What’s The Difference Between A Felony And A Misdemeanor And How Are Crimes Categorized In Different States?

What's The Difference Between A Felony And A Misdemeanor

To the average person, the legal system can be overwhelmingly complicated, that’s the reason we rely on trained, qualified experts to help us navigate it as and when necessary.

However, it’s wise to gain at least a basic knowledge of certain legal concepts, with the distinctions between and definitions of different types of crime definitely falling into this category.

Let’s look at how felonies and misdemeanors are distinguished from one another, and what regional differences exist that you should know about.

A Brief Introduction To Misdemeanors And Felonies

Put simply, misdemeanors are crimes which sit at the less serious end of the spectrum, while felonies are set apart because of their increased severity.

As you’d expect, the punishments attached to felonies are much more stringent than those for misdemeanors, usually meaning one year or more of jail time will be meted out to people convicted of this type of crime.

Felonies and misdemeanors are further broken down into classes, or degrees, depending on where in the country you are based. Let’s go over some examples to help you better understand the ins and outs of this system.

Fourth Degree Crimes In New Jersey Are Felonies

NJ has a slightly different approach to crime categorization than some of its counterparts, and an example of this is how fourth-degree crimes fall under the umbrella of the felony, rather than being misdemeanors.

You can read more about what constitutes a 4th-degree felony on this page, but in short it covers everything from shoplifting and aggravated assault to low-level drug dealing, cyber crime, and criminal mischief. Sentences of up to 18 months behind bars are associated with this class of felony in New Jersey.

California Law Allows Misdemeanors To Be Punished With A Year’s Jail Time

Like many other states, California has categories of crime divided between misdemeanors and felonies, as well as a third segment known as infractions, which is assigned to things like parking tickets which typically come with no penalty other than a small fine.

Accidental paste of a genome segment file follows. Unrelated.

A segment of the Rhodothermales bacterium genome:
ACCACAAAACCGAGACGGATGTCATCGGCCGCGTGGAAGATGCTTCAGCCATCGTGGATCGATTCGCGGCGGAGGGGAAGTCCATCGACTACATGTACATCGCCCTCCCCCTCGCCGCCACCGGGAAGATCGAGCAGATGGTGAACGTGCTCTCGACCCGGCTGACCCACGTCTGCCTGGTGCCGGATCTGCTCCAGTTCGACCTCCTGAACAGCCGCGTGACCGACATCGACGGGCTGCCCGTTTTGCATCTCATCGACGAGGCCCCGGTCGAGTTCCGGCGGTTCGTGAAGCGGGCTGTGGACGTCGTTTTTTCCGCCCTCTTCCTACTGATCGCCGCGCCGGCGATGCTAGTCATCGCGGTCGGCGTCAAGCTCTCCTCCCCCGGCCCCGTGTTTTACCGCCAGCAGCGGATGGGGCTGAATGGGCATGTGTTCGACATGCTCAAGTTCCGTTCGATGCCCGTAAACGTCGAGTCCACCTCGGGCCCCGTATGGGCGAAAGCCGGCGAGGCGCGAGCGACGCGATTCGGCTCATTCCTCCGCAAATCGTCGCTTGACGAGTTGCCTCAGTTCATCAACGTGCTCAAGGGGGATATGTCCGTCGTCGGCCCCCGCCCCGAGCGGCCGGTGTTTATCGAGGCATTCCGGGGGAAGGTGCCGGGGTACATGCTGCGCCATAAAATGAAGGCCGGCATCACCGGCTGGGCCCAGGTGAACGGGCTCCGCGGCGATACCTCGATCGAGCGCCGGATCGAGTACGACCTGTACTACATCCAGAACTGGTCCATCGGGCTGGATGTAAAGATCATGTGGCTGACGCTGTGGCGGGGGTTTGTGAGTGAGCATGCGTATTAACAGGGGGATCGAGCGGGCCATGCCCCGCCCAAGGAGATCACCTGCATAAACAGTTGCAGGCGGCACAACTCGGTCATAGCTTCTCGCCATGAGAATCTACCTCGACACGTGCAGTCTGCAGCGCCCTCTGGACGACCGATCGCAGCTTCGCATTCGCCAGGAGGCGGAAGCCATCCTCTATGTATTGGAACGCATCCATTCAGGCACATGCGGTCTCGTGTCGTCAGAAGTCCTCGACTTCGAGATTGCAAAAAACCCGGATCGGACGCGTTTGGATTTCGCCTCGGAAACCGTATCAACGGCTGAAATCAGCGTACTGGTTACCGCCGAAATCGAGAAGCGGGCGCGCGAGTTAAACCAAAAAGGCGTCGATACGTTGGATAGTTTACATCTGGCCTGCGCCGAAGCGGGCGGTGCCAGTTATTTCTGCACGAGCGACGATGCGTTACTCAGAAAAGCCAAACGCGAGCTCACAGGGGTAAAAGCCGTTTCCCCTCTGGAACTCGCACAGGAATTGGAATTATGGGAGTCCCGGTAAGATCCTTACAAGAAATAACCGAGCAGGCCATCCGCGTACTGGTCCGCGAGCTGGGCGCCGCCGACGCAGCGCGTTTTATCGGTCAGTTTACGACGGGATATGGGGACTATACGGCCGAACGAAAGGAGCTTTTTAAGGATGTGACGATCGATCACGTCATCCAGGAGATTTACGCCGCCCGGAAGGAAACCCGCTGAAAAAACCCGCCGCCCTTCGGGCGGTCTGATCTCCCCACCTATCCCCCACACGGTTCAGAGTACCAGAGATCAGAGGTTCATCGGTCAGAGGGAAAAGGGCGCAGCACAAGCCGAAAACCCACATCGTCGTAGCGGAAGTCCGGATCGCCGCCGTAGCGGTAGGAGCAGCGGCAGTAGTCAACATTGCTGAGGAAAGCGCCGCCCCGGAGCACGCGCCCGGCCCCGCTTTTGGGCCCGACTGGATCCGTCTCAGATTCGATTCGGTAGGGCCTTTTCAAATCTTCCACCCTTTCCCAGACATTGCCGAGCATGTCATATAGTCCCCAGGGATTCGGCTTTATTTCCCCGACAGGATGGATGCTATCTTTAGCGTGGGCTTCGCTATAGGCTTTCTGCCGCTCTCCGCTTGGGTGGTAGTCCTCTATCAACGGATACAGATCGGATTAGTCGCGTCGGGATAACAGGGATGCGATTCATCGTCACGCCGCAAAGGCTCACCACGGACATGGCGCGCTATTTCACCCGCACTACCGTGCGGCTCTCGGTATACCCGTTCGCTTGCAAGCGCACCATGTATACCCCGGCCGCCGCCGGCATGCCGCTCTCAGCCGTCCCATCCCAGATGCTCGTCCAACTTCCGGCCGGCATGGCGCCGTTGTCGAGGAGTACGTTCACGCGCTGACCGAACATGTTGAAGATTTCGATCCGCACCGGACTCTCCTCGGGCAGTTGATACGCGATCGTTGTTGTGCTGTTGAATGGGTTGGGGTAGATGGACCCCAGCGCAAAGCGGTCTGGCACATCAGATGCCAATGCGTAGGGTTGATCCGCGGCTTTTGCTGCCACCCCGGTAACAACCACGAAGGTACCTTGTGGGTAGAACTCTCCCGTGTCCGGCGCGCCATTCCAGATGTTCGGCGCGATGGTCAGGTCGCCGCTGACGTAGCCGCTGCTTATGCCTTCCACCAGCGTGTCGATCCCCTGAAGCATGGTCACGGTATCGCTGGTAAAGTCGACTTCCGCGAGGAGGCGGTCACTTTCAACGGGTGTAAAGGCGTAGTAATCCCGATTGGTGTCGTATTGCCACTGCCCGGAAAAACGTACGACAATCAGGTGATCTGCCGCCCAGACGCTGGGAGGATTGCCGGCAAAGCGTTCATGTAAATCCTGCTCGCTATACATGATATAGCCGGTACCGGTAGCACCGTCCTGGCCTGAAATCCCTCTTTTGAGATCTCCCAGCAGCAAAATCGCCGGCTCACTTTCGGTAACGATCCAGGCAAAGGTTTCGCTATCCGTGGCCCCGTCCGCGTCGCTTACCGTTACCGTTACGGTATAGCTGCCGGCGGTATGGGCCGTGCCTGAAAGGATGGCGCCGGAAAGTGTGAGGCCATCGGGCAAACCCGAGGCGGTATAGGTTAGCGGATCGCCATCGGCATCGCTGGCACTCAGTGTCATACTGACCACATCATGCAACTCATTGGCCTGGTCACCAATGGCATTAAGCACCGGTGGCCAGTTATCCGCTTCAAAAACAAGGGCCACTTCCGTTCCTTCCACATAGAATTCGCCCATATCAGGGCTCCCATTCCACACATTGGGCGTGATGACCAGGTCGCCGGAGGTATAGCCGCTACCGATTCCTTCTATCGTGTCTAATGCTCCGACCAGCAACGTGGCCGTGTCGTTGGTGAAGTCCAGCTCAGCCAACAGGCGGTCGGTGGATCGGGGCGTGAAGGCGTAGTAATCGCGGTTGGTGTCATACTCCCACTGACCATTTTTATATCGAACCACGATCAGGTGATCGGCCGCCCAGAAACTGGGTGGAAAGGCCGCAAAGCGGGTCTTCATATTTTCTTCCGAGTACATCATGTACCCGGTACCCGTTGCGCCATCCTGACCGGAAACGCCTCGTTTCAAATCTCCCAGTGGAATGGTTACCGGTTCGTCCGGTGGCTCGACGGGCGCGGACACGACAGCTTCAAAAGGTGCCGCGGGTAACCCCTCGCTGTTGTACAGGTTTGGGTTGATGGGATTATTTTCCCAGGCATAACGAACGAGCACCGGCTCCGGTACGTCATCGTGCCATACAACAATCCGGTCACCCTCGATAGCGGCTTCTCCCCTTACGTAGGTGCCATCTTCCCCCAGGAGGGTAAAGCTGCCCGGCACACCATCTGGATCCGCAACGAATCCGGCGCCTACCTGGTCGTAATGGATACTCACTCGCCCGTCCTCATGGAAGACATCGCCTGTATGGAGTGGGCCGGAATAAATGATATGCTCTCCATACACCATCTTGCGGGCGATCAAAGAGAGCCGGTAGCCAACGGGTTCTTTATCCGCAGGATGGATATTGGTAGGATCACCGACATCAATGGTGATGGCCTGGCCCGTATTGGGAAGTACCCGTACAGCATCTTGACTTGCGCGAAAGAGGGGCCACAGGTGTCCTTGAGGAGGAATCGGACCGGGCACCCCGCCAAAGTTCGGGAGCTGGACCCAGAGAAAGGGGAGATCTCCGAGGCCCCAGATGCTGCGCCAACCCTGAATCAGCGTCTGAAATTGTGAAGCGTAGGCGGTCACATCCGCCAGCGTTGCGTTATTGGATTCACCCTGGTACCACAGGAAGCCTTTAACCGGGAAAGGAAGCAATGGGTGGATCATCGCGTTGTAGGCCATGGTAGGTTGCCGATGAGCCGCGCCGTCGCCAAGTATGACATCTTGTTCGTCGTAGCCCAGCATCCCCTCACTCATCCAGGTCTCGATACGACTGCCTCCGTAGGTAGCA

Misdemeanors may be seen as ‘less serious’, but Californians can still be jailed for up to 12 months if found guilty. And some misdemeanors in this state, such as shoplifting and drug possession, are considered felonies in NJ and elsewhere.

Other criminal acts that are rated as misdemeanors in California include assault and battery, indecent exposure, trespassing, public intoxication and even domestic violence.

In Texas, As Elsewhere, Only Capital Felonies Are Punishable By Death

Not every state has the death penalty, but Texas is one of those that does, and this punishment is reserved for the most serious category of crimes; namely capital felonies.

These sit above first-degree felonies, which are usually the highest level seen in states without the death penalty. Capital felonies include murder, as well as other types of homicide.

Meanwhile, first-degree felonies are punishable by up to 99 years in prison, although the maximum amount of money which a person convicted of this type of crime can be fined is $10,000.

When it comes to misdemeanors, Texas has three classes – A, B and C. Class A misdemeanors can carry a 12 month stretch in prison, Class B can be punished with 180 days in the clink, and Class C crimes do not require jail time, but come with fines of $500 maximum.

Wrapping Up

As you can see, getting to know crime classifications where you live is a good idea, and lets you get a better sense of what punishments exist, and how approaches differ from state to state. And no matter what situation you find yourself in, having a lawyer to advise and defend you is crucial.